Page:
The changing ways in which we consume sports has fascinated me for a while, and the story attempted to answer some of the questions about which I had been wondering. The conclusions in the piece were that a lot of people are fed up with pay TV because of the cost or excess of channels they don’t watch, but that for sports fans — particularly those who want to watch local teams — it is difficult to give it up.
In the comments section — sometimes a dangerous place to tread but in this case a place for a good discussion and some witty commentary — BallFour sums up the frustration pretty well: There aren’t more than a dozen or so worthwhile TV networks available, yet people pay for them all. If you had to buy 19 bundles of kale to get a half-gallon of ice cream at a grocer, you’d quit eating ice cream.
Another good point from teamtepley: Cut the cord years ago and will never go back. My kids hardly know what commercials are.. And, since our local sports teams I care about have been mostly unwatchable anyway I really haven’t missed a thing. Watching sports on tv is like anything else once you get over it you just find something else to do.
Indeed. Some of you might remember this from previous posts a while back, but I went nearly three years of my adult life not only without cable, but without a TV. These were three years that I worked at the Star Tribune, roughly late 2004 through mid-2007. I was living with my soon-to-be-wife at the time, and I followed sports like a lot of you said you do when I queried you for the story: read a lot of stories online, went to quite a few games in person (both as a fan and for work) and, if there was a game I really wanted to watch, went to a friend’s house or a bar to watch it.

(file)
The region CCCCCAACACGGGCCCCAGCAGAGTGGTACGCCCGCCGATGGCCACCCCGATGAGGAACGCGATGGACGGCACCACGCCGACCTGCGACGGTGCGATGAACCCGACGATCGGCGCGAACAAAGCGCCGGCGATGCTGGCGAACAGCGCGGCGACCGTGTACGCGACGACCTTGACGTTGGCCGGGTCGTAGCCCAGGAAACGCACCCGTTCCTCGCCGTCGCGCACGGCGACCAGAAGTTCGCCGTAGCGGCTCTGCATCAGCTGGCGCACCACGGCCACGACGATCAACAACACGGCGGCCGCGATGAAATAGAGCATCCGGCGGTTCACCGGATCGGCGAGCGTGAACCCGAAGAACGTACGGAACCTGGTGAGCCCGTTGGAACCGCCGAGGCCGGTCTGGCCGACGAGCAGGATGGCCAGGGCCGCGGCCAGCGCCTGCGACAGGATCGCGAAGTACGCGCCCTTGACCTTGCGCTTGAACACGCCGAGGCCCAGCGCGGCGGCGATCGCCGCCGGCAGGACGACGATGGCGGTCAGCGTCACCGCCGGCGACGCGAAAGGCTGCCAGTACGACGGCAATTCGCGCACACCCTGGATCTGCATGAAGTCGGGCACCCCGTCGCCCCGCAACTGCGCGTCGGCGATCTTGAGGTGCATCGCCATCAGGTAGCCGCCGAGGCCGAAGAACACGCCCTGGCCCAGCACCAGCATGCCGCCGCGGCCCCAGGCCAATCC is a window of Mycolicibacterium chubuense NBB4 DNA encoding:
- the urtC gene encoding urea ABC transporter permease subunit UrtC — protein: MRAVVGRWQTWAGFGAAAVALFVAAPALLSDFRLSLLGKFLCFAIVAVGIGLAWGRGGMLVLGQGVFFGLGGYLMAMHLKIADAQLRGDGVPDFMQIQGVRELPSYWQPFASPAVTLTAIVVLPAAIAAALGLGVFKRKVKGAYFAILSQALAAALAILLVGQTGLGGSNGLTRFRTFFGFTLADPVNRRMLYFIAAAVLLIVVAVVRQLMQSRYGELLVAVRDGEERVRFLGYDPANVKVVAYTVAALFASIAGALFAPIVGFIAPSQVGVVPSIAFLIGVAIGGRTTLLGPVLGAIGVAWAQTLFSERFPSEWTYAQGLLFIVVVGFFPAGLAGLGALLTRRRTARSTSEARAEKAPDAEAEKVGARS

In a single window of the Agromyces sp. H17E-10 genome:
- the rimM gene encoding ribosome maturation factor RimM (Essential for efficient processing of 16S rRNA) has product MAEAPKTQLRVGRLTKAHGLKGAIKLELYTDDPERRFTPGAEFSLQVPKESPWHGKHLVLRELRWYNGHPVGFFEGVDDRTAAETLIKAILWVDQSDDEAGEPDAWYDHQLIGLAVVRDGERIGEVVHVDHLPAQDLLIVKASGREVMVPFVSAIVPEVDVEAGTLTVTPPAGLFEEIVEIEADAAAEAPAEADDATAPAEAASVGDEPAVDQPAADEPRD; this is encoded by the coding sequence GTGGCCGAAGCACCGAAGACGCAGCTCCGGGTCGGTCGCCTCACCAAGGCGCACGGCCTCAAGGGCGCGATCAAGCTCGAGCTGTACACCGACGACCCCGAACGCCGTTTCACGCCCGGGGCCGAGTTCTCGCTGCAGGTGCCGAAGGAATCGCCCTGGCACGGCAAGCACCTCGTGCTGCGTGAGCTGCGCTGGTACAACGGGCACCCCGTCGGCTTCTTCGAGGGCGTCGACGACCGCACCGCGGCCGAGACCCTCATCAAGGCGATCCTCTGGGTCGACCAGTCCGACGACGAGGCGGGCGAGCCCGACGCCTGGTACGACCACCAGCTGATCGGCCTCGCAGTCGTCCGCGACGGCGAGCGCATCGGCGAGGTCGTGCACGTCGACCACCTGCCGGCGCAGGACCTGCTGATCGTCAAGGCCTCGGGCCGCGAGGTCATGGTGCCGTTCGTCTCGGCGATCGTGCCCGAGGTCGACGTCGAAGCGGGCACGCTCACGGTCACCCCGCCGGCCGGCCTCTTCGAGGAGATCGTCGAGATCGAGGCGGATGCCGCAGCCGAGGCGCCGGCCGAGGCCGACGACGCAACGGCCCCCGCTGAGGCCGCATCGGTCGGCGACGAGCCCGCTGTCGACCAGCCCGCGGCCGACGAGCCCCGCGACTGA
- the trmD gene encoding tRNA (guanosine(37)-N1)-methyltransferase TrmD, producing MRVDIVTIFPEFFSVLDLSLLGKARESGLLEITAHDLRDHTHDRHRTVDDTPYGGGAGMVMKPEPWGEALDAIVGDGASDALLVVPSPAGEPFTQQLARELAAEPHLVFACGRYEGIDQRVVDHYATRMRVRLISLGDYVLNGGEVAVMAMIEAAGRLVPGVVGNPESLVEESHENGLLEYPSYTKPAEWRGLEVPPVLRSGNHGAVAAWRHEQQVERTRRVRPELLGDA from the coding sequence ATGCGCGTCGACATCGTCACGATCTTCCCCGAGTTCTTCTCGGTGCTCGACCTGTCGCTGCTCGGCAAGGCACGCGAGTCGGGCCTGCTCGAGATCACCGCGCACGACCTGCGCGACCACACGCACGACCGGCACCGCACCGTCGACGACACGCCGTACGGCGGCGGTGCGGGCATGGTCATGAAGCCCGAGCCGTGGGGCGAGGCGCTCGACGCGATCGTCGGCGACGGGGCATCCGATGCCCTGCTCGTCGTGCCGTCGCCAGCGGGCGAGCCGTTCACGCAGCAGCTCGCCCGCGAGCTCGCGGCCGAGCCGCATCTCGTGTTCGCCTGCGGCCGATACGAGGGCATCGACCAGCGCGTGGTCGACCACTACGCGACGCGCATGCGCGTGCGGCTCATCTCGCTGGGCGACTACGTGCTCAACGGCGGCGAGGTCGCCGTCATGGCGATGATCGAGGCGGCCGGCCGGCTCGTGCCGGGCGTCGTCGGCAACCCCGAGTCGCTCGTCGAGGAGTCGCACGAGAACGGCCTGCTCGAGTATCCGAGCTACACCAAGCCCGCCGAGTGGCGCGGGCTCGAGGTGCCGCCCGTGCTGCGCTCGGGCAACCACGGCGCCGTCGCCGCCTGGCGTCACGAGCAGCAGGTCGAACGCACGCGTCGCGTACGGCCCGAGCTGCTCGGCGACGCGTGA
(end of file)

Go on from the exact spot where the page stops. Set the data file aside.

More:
I don’t remember exactly what it was like because it was a while ago, but I do remember not terribly missing it even though sports were such a big part of my job. What both of us missed most was not being able to just sit down and watch a movie or a TV show (we had a tiny portable DVD player that we would watch, which is pretty much how I viewed the entire catalog of Arrested Development and Curb Your Enthusiasm).
So as a wedding present to ourselves in 2007, we got a flat screen TV — nothing fancy, just a 32-incher, but by far the nicest TV either of us had ever owned. The local cable company was offering a package of Internet where it was basically cheaper to get basic cable (networks and a few other channels, though no sports channels) than just Internet alone, so we got that along with it.
Slowly, I started watching a few things other than movies … and slowly I became frustrated with how little there was to watch … until one day I announced to my wife that I really wanted to upgrade what we had. She consented, we got DirecTV, and we’ve had 80 billion channels (including more sports than one could have ever thought was imaginable) ever since.